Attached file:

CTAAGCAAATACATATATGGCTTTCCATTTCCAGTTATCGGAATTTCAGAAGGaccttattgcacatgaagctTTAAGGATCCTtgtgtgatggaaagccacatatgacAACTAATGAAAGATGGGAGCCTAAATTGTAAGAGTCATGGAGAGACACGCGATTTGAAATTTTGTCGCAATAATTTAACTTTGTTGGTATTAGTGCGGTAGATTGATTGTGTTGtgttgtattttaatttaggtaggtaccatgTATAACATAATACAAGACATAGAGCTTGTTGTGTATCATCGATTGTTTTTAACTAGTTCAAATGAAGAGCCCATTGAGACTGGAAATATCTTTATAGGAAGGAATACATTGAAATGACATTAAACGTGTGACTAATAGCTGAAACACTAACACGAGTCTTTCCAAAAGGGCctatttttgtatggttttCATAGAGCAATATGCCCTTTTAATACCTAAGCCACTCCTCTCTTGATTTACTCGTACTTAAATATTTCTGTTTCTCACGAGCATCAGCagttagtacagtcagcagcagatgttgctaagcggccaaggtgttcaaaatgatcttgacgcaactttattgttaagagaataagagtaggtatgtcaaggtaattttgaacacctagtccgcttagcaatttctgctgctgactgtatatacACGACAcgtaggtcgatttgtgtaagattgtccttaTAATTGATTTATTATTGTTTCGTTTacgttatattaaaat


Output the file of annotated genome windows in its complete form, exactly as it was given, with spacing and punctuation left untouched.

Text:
CTAAGCAAATACATATATGGCTTTCCATTTCCAGTTATCGGAATTTCAGAAGGaccttattgcacatgaagctTTAAGGATCCTtgtgtgatggaaagccacatatgacAACTAATGAAAGATGGGAGCCTAAATTGTAAGAGTCATGGAGAGACACGCGATTTGAAATTTTGTCGCAATAATTTAACTTTGTTGGTATTAGTGCGGTAGATTGATTGTGTTGtgttgtattttaatttaggtaggtaccatgTATAACATAATACAAGACATAGAGCTTGTTGTGTATCATCGATTGTTTTTAACTAGTTCAAATGAAGAGCCCATTGAGACTGGAAATATCTTTATAGGAAGGAATACATTGAAATGACATTAAACGTGTGACTAATAGCTGAAACACTAACACGAGTCTTTCCAAAAGGGCctatttttgtatggttttCATAGAGCAATATGCCCTTTTAATACCTAAGCCACTCCTCTCTTGATTTACTCGTACTTAAATATTTCTGTTTCTCACGAGCATCAGCagttagtacagtcagcagcagatgttgctaagcggccaaggtgttcaaaatgatcttgacgcaactttattgttaagagaataagagtaggtatgtcaaggtaattttgaacacctagtccgcttagcaatttctgctgctgactgtatatacACGACAcgtaggtcgatttgtgtaagattgtccttaTAATTGATTTATTATTGTTTCGTTTacgttatattaaaat